Eryholme is a village and civil parish in the district of Richmondshire in North Yorkshire, England. As the population remained less than 100 in the 2011 census information is included with that of Dalton-on-Tees.
The village is situated on the south bank of the River Tees opposite Hurworth, 4.5 miles (7.2 km) south-east of Darlington.
In this part of the Tees valley the river forms many loops called 'holmes'. The word 'holm' is of Viking origin and means "island formed by a river". Eryholme's name is, however, a corruption of its original name 'Erghum'. This name means shieling - a shelter for livestock, which comes from the Old Irish word 'airgh'. This word was introduced into Yorkshire place names by Norwegian Vikings who had lived in Ireland for a number of generations and adopted many Irish words.
The Church of St. Mary the Virgin in Eryholme is a grade II* listed plain sandstone building, originally built c.1200 and modified in the 13th, 14th and 16th centuries. The registers at the church date from 1565.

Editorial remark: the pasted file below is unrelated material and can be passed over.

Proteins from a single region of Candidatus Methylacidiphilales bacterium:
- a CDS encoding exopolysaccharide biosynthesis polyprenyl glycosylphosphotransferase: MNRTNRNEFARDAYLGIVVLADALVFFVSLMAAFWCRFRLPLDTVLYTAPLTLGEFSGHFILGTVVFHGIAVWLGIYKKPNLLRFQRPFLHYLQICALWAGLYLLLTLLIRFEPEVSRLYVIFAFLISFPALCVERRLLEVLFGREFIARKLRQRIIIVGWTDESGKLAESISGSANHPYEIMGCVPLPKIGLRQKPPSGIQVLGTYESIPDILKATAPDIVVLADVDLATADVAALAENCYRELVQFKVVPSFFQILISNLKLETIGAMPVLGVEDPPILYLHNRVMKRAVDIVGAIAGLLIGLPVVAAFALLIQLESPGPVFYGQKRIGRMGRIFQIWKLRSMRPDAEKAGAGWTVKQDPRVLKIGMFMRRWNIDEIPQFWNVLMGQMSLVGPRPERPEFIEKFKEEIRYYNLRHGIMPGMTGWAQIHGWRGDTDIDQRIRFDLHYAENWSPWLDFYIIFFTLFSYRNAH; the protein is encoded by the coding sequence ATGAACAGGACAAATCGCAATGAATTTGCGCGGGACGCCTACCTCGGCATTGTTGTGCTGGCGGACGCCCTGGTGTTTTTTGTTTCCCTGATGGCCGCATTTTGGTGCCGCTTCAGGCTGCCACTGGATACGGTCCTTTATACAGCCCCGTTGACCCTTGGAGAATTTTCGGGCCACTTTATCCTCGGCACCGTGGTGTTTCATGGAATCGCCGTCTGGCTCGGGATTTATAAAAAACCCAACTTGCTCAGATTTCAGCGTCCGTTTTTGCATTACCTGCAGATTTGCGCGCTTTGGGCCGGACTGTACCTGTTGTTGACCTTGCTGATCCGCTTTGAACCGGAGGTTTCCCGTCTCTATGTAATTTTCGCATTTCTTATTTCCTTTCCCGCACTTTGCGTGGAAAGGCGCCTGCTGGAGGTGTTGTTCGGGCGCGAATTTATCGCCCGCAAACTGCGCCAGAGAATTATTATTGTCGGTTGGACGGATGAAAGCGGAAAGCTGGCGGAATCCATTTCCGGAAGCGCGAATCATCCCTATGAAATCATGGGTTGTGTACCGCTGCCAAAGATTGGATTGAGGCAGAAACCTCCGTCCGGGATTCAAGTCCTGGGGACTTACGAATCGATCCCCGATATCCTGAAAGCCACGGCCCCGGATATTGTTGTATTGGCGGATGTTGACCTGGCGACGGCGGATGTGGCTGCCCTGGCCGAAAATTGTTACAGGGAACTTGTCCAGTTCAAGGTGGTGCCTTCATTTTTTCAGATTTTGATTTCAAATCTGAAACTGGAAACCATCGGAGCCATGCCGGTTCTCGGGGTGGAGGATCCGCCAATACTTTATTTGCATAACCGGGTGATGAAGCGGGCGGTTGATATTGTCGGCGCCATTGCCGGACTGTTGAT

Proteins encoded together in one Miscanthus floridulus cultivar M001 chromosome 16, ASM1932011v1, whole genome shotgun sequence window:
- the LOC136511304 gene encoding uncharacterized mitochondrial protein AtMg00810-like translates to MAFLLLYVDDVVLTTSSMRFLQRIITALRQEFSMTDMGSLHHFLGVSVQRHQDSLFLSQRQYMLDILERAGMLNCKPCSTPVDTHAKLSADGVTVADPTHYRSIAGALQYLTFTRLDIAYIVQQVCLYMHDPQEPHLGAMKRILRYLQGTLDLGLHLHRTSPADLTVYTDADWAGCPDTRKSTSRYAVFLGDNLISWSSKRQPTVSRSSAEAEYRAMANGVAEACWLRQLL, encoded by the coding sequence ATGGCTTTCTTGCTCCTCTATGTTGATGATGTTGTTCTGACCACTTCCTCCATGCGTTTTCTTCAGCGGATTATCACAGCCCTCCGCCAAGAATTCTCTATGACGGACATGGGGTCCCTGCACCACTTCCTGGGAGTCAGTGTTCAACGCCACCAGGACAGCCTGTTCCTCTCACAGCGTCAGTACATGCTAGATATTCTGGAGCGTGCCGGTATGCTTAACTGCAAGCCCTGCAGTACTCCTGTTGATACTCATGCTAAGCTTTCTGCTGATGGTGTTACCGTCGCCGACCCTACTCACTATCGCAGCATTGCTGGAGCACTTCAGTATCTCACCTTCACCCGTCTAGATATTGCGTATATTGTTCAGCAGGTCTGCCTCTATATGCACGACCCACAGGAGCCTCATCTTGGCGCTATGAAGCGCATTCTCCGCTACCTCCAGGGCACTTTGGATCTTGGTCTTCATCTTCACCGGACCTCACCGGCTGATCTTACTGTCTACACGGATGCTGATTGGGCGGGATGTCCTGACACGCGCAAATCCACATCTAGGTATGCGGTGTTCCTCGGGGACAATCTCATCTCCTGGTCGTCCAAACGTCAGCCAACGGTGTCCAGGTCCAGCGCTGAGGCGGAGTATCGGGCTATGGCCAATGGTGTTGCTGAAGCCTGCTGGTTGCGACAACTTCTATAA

There are the remains of a Victorian era brick and tile works in the village. There used to be a railway station called Eryholme, but this was located at Dalton-on-Tees some 1.9 miles (3 km) south west of the village. Passengers services ceased in 1911, but were restarted during the Second World War for personnel serving at the nearby RAF Croft.
The chief activity is farming; the farms forming part of the Neasham estate owned by the Wrightson family. Famous for the breeding of shorthorn cattle, a cow sold to the Colling brothers became part of the original stock from which was bred the Durham Ox and Comet.